Rumors of Ferrari's investigations into the use of V-6 engines are circulating once again, this time courtesy of an Autocar interview with CEO Amedeo Felisa. Last time around, the talk was of a turbo V-6 to extract maximum performance and fuel economy, but this time around it's not so clear, even as the V-6 looks more definite.
Felisa said only that a year ago, he would not have considered a V-6, but with changing attitudes among the company's customer base, it might be possible--in 20 years.
For those that think a V-6 engine isn't capable of delivering supercar performance, one need only look as far as the Nissan GT-R. That engine falls quite a bit short of the 458 Italia's 570-horsepower 4.5-liter V-8 engine, but with Ferrari's higher pricetags and even more impressive engineering, a twin-turbo V-6 could well provide ample supercar power--while potentially remaining a bit more fuel-conscious around town.
Leveraging technology to deliver better fuel economy without impacting power isn't new at Ferrari, with direct injection joining the lineup in the Ferrari California, and soon to spread. Perhaps more interesting that a turbocharged V-6 would be a small-displacement twin-turbocharged V-8 engine, like that found in the McLaren MP4-12C. The McLaren's 3.8-liter V-8 sucks in air through twin turbos to deliver a very Ferrari-like 600 horsepower and 440 pound-feet of torque.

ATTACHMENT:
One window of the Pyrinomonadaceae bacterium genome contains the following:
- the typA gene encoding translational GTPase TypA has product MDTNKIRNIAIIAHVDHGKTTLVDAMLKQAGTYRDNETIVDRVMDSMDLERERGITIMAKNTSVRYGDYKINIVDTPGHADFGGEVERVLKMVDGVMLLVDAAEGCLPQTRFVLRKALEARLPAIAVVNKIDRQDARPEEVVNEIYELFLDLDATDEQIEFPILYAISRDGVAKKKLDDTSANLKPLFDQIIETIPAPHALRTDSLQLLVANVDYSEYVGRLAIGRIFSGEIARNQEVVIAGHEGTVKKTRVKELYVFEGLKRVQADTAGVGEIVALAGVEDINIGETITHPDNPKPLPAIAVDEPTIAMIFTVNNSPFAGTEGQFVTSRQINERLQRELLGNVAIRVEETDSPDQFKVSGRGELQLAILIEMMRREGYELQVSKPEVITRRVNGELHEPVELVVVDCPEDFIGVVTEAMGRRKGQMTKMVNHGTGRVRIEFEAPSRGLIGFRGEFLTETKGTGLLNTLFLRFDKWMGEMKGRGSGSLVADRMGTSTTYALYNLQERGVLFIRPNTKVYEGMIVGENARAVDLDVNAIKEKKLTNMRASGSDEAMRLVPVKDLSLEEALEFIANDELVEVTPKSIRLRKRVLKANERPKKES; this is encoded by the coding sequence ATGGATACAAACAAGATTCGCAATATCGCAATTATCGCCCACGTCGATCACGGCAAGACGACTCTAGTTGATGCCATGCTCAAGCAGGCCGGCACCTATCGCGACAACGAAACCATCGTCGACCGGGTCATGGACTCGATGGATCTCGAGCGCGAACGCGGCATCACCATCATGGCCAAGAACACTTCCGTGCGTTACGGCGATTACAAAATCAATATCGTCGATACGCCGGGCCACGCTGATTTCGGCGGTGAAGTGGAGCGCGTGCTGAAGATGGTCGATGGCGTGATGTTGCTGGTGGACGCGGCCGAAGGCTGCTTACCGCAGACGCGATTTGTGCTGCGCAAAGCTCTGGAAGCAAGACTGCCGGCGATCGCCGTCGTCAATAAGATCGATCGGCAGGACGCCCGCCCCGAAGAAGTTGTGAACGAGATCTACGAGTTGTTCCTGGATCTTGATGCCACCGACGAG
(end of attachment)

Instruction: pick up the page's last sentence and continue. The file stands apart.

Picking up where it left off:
Of course, any discussion of Ferrari V-6s would be incomplete without reference to the Dino 206 and 246--not actually a Ferrari, but designed by Ferrari engineers with the help of Enzo Ferrari's son Dino as he lay on his deathbed. That car sported a mere 2.0-liter displacement and 160-horsepower output in 206 trim, while the 246 grew to 2.4-liters and rated 175-horsepower in the U.S. due to restrictive emissions equipment--the European version managed 195 horsepower.
Ferrari is unlikely to go the Dino route again, however, and even if it were to under parent company Fiat's leadership, it would not be sold as a Ferrari.